Transparent electrically-conductive nanoporous thin films can be used as electrodes to attract dye ions from solution to
modulate the reflectance of a surface. Here we demonstrate that this technique can be used to create diffraction gratings
that can be modified by the application of a small electrical potential with a selected spatial distribution. Using
nanoporous ITO films fabricated by Glancing Angle Deposition, we have produced variable diffraction gratings,
fabricated by a variety of methods, including lithography combined with etching techniques or direct patterning using
focused ion beam etching. We demonstrate modulation of the diffraction pattern by employing electric force to attract
the dye ions into the nanoporous electrode, thereby introducing a substantial local change in the effective refractive
index value and thus altering the resultant diffraction pattern and, in some cases, yielding diffractive orders that lie
between those associated with the underlying grating. These new orders are easily distinguished and their intensity can
be substantially modified by controlling the applied voltage. Because this technique can work with very small pitch
gratings, this approach has the potential to enable new applications that may not be readily achieved using conventional
liquid crystal technology.
We present a novel method of modulating total internal reflection (TIR) from an optical surface using a solution of dye ions in combination with a nanostructured electrode. Previous work using the electrophoretic movement of pigment particles to modulate TIR was limited by agglomeration of the pigment over time. Dye ions do not suffer from this limitation, but because of their small size they have significantly smaller absorption cross-section per unit charge than pigment particles which are generally two orders of magnitude larger. This significantly limits the maximum absorption caused by electrostatic attraction of the ions to a transparent conductive electrode. This can be overcome by using a transparent conductive nanoporous thin film as the electrode in which the porosity increases the effective surface area, allowing more dye ions to move into the evanescent wave region near the nanoporous transparent electrode and thus substantially increases the amount of absorption. In this paper, we demonstrate the modulation of TIR by observing the time-dependent variation of the reflectance as the dye ions are moved into and out of the evanescent wave region. This approach may have applications in reflective displays and active diffractive devices.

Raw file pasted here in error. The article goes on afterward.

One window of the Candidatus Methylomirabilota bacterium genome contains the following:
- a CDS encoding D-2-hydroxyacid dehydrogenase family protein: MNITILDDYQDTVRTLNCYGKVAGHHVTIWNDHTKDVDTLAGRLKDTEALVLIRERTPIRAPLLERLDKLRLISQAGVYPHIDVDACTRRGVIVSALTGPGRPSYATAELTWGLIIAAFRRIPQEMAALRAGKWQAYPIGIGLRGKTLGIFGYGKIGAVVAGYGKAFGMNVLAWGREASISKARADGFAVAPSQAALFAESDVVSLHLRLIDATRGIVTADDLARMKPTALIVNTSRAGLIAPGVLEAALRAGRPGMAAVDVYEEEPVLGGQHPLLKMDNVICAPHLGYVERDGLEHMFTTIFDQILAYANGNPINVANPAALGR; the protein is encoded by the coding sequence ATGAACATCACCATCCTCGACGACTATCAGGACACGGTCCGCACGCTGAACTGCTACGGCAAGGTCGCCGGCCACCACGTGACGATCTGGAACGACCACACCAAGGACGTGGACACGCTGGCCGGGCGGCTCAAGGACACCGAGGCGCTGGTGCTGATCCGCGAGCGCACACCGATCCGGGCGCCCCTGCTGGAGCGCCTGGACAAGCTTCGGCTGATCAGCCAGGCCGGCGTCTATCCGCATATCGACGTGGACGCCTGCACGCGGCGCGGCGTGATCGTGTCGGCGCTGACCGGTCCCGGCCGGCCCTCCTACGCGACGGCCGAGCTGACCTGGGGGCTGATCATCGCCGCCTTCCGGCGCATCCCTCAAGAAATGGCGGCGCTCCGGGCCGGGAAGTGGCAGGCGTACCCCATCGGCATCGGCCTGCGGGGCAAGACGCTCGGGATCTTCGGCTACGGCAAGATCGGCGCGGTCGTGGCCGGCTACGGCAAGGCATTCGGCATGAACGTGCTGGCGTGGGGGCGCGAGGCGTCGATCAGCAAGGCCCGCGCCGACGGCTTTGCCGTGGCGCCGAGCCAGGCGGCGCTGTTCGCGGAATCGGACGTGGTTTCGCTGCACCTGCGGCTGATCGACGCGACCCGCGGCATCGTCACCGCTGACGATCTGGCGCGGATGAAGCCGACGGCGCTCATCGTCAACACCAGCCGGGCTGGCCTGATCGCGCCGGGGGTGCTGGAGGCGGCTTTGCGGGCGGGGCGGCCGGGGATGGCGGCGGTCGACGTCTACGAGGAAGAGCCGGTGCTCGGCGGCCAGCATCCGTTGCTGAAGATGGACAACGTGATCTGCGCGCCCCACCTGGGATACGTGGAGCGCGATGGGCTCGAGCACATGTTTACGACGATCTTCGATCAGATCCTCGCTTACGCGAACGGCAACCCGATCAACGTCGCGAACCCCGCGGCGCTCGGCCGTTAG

Photoluminescent nanostructured thin films have been fabricated using physical vapour deposition and the glancing angle deposition (GLAD) technique. Precision controlled substrate motion and oblique incidence (>75<sup>o</sup>) enable the fabrication of a variety of 3-D morphologies including vertical posts, helical (chiral) columns and chevrons. Scanning electron microscopy and X-ray diffraction were used to characterize the film nanostructure. These experiments focussed on the chiral morphology which exhibits intriguing polarization behaviour such as selective transmission of circularly
polarized light and circularly polarized photoluminescence. Helical films of Y<sub>2</sub>O<sub>3</sub>:Eu and Alq<sub>3</sub> were fabricated with thicknesses in excess of 2 μm and densities nominally 60% of bulk. Transmission spectroscopic ellipsometry measurements were used to determine the degree of selective transmission of polarized light through the samples. The degree of circular polarization for the photoluminescent light emitted from helical films was measured with the use of a quarter waveplate and linear polarizer. Polarized photoluminescence efficiencies were consistent with the observed selective transmission of circularly polarized light through the films. The use of GLAD to control the nanoscale morphology of the films allows for the spectral location and strength of these polarization effects to be easily and accurately selected.